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Bonjour Paris: Sarkozy’s new cabinet

November 20th, 2010 No comments

In this week’s Bonjour Paris, a great resource, I write a piece analyzing French President Nicolas Sarkozy’s new cabinet after the reshuffling. It talks about changes, Prime Minister François Fillon, the French economy, Bettencourt scandal, Sarkozy’s 10 big challenges for the remainder of his administration and 2011 Senate elections and 2012 presidential election. Excerpts below.

Just an FYI: there are strikes planned for Nov. 23 against the now lost-cause of retirement reform, but they are not expected to cause much disruption. Nonetheless I will update my blog Nov. 22 with any relevant information.

As promised, President Nicolas Sarkozy finally carried out the long-awaited reshuffling of his cabinet. This is a traditional move by French presidents during their administrations, regarded as an effort to regain popularity and credibility after facing approval-rating problems. Mr. Sarkozy has certainly had those.

The Economist cites a poll by Ifop that puts Sarkozy’s approval rating at 36% and that of Prime Minister François Fillon at 55%. This is one principal reason Fillon was kept in office – defying the modern trend of presidents changing prime ministers once or twice per administration. In fact, as the same article notes: “If he keeps his job until 2012, M. Fillon will become the first prime minister in modern times to have survived a president’s entire term.” This is due in part because “his calm, reassuring style makes him the antidote to the hyperkinetic president.”

So the fact that Fillon stayed on makes this both an uneventful reshuffling and an exceptional one. You can see a group photograph and learn the names of all cabinet members on the Elysée website here. You can also read coverage of it in the New York Times. Some of the most notable changes come at Defense Minister (old: Hervé Morin; new: Alain Juppé) and Foreign Minister (old: Bernard Kouchner; new: Michèle Alliot-Marie). Overall, it is a government that is more right of center, and one of the most unsurprising changes was at Budget Minister, where François Baroin replaced Eric Woerth. Woerth had been entangled in the Bettencourt scandal. But Nicolas Sarkozy supported him fully in a speech to France about his reshuffling.

Sarkozy will face 10 big challenges during the second half of his term, according to weekly Le Point: strengthening his UMP party unity for 2012; regaining approval ratings; keeping the French Senate to the right (Senatorial elections are in September 2011 and could swing left); reforming fiscal policy; financing aid for the elderly; supporting employment; improving France’s image abroad; getting support from students and the youth with convincing plans; and mastering the internet.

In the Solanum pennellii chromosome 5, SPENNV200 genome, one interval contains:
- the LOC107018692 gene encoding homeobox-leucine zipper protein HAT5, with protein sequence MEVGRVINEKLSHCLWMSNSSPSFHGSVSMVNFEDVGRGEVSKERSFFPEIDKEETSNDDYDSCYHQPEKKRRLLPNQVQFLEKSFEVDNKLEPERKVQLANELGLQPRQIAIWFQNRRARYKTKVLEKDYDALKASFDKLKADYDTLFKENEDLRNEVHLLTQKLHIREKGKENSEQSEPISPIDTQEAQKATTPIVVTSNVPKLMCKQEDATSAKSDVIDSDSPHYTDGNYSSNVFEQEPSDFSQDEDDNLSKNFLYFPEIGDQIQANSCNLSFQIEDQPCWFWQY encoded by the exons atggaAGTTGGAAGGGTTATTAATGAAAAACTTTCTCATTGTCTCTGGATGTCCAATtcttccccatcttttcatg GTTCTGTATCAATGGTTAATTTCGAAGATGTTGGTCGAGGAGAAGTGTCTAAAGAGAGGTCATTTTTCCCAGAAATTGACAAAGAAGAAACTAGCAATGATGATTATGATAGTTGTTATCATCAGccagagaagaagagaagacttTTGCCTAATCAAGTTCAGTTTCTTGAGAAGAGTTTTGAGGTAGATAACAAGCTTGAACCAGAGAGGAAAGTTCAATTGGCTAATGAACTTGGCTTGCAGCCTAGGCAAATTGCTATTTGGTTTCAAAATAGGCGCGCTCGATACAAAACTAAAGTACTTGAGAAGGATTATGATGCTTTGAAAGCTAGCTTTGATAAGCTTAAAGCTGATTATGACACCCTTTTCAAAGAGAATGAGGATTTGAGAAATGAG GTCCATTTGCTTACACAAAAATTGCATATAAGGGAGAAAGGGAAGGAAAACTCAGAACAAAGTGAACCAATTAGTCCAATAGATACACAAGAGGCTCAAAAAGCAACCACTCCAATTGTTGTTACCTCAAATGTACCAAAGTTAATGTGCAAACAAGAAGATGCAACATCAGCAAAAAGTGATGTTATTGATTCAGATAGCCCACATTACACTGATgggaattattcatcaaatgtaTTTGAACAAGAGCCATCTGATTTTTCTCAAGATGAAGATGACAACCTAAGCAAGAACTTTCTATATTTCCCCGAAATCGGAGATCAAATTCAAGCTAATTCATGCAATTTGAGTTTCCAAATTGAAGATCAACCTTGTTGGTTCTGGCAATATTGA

For more information, The Economist has quality coverage of this event. France 24 also covers it.

The challenge now is implementing further reforms – on the heels of the unpopular retirement pension reform now law – to improve the French economy while remaining popular enough to have a chance at reelection in 2012. But there are already many candidates from several parties waiting in the wings, most notably IMF head and Socialist Dominique Strauss-Kahn and former Prime Minister conservative Dominique de Villepin.

France still under strike tension with increasing violence

October 21st, 2010 3 comments

Environ 1 200 personnes ont convergé vers la Guillotière. Certaines en ont profité pour se défouler / Stéphane Guiochon (Le Progrès)

So “la révolution” continues. More like an increasingly violent rebellion lead by stubborn individuals who do not seem to understand the principles of economics. But la vie continue, and the government will eventually win. I certainly understand frustration with Sarkozy and his administration, as they have not been exactly stragetic in their communications, and financial corruption within undermines their image (like l’affaire Bettencourt, etc.) but the underlying truth is that retirement reform is needed, and 62 is quite a modest start. Here is a guide about how the reform will likely affect you.

President Sarkozy is still planning on facilitating the labor market to boost employment, so those concerned with unemployment are right to raise their voices, but they should not be disrupting the economic activity and well-being of the country; there are other means of communication than provocation in the street and taking the country hostage. For now, here is an update on the situation…